School Notes: Learning Generosity at the Westshire School
From left, Lindsey O’Hearn and Charlotte Ditchoes put cans of tuna on the shelf. (Valley News - Jennifer Hauck) Purchase photo reprints »
Preschool students from the Westshire Elementary school in West Fairlee return to school after delivering contributions to the food shelf in town. (Valley News - Jennifer Hauck) Purchase photo reprints »
Preschool students from the Westshire Elementary School carry food on Friday to donate to the food shelf. (Valley News - Jennifer Hauck) Purchase photo reprints »
West Fairlee Community Food Shelf director Don Phoenix talks to the Westshire Elementary preschool students during their visit. (Valley News - Jennifer Hauck) Purchase photo reprints »
Bundled in warm jackets and fleece hats, 13 students lined up behind a wagon bearing boxes of Cheerios, macaroni and peanut butter on the Westshire Elementary School playground on Friday. Clint Hill, a parent of a student in the Rivendell Early Childhood Program at Westshire, stood ready to pull the wagon, as Kathleen Foltz addressed her class.
“We’re going to go over and see Mr. Phoenix,” Foltz said. “And when Mr. Phoenix talks to us, we’re going to listen politely, right?”
Mr. Phoenix is Don Phoenix, director of the West Fairlee Community Food Shelf, which the preschoolers visited Friday as part of their December curriculum. They walked an eighth of a mile on the Cross Rivendell Trail to the food shelf, with each one carrying a plastic grocery bag holding a can of tuna fish.
Last week, the preschoolers collected 90 items to donate, in connection with the December curriculum that focuses on giving to others. In the past, students have created handmade holiday gifts for their families. This year, a parent suggested that they give to people less fortunate.
Community involvement is emphasized across all grades in the Rivendell schools, which educate students in Fairlee, West Fairlee, Vershire and Orford. “It just kind of fed right into the Rivendell philosophy of community,” Foltz said. In class, Foltz and her classroom aides presented hypothetical scenarios for students; in one, Foltz pretended she was at the store and didn’t have enough money to purchase coffee. Where could she go to get coffee? she asked her students, who responded, in unison, “FOOD SHELF!”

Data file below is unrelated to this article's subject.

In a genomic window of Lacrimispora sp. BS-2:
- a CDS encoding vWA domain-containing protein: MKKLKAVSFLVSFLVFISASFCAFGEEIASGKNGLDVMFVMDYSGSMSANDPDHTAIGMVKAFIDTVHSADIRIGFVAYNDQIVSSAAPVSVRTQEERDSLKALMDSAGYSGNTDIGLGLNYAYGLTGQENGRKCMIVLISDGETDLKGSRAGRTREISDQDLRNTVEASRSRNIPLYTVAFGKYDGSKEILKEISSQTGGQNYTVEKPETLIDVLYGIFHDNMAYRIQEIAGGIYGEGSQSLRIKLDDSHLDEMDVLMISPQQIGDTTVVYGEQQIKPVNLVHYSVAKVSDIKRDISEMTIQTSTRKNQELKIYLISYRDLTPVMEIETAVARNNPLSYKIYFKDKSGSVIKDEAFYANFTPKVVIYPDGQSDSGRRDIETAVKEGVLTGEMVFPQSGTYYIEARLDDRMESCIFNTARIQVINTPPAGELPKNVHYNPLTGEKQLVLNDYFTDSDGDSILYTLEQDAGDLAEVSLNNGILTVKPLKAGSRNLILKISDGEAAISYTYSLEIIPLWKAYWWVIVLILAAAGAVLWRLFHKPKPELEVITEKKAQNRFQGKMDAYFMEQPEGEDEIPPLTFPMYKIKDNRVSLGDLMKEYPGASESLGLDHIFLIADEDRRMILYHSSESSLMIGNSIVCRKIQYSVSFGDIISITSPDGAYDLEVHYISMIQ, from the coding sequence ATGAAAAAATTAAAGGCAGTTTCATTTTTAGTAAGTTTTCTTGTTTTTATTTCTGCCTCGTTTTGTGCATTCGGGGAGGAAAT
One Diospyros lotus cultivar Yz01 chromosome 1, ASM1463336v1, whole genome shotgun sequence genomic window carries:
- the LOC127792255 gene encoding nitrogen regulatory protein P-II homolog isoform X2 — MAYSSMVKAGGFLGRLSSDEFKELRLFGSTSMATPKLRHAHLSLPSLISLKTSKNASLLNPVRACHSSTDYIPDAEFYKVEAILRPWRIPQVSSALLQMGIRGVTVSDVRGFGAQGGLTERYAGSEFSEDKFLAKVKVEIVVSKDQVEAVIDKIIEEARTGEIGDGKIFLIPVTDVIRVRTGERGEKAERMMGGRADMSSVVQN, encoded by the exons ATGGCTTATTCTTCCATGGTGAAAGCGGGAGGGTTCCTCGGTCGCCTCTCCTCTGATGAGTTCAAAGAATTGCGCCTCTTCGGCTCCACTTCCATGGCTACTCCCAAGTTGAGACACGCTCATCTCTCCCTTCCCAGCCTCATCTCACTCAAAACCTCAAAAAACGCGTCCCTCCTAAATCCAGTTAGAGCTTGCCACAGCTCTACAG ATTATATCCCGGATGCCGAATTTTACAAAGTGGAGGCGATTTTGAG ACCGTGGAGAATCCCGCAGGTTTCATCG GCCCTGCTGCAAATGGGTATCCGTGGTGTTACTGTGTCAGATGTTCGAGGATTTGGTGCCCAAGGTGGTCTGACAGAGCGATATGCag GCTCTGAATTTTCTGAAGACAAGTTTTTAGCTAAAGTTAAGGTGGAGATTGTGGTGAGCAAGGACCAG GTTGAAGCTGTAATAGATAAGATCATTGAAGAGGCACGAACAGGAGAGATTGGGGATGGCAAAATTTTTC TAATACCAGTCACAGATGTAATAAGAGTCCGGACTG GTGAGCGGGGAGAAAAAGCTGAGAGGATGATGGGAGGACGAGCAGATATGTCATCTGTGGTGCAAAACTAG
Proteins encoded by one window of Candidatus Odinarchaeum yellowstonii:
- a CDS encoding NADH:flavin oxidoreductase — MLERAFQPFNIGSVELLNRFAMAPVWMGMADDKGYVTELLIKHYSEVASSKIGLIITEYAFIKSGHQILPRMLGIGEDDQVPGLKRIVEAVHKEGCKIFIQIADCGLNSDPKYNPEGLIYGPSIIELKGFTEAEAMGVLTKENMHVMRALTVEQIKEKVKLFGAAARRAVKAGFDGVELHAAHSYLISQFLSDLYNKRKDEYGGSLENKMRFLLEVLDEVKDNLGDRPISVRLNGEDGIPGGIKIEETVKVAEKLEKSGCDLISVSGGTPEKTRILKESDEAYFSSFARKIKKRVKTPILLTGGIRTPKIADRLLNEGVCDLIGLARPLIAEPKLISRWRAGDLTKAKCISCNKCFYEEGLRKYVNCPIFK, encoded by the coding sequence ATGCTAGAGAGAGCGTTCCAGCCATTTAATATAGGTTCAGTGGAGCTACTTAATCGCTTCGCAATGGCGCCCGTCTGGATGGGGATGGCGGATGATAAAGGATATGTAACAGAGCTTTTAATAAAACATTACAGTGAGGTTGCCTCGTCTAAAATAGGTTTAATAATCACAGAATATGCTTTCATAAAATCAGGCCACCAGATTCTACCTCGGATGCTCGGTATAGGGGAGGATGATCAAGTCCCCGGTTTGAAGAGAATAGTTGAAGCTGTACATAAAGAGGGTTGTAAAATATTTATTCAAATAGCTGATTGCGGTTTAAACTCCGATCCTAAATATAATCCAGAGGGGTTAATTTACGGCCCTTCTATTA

That there are people in their own community who are struggling to feed themselves and their families can be a large, abstract idea for a child, so Foltz said explained it in terms they could grasp. “I wanted them to understand that everybody could give, and there are times when people need help,” she said.
It took less than 10 minutes for the students to arrive at the food shelf, located on the ground floor of the community building. There, they met Phoenix, who told them that the food shelf contains donated food, as well as food ordered from the Vermont Foodbank. He said the food shelf is visited by roughly 15 families each week, who come from West Fairlee, Vershire and other surrounding towns; in an average year, the pantry serves about 1,000 people.
Foltz impressed him with the news that her students had brought 90 items. “Well, there are a lot of hungry people who are going to be very happy with that food,” Phoenix said.
After students took turns putting their tuna fish cans on the shelves, they returned to school, and discussed their visit with Foltz in “circle time” on the classroom floor. She asked them what they did to prepare for the trip. “We had to collect lots and lots of food,” said Oliver Benedict. They discussed the shelves in their classroom that hold books and toys and the food shelf, then Foltz asked what was on the shelves at the food shelf. Food, the class responded.
“Why is there food at the food shelf?” she asked.
Devica Tarmey had a definitive answer. “Because we brought some there,” she said.
School Administrative Unit 6, in conjunction with Communities United Regional Network for Sullivan County, will host a free screening of the documentary film Who Cares About Kelsey? at 7 tonight at the Claremont Opera House. Directed by Dan Habib, the film tells the story of Kelsey Carroll, a Somersworth (N.H.) High School student who struggled academically during her high school years due to emotional and personal problems, yet managed to graduate with support from teachers and other adults in her school. Habib and Carroll will attend the screening and participate in a question-and-answer session following the film.
∎ Lebanon High School’s Wet Paint Players will perform 9 to 5: The Musical, with music and lyrics by Dolly Parton, at 7 p.m. Friday and Saturday, and at 2 p.m. Saturday and Sunday at the Lebanon Opera House ($10, adults; $5, students; free for Lebanon High School students and SAU 88 employees).
Katherine Dembinski of Woodstock, a student at the Kent School in Connecticut, was named to the high honor roll for the fall term.
∎ Third-grader Eleanor van Aalst of the Marion Cross School in Norwich was named one of 12 winners in the Vermont Division of Fire Safety’s annual fire prevention art contest. Her art will be the January entry in the 2013 State Fire Safety Calendar.
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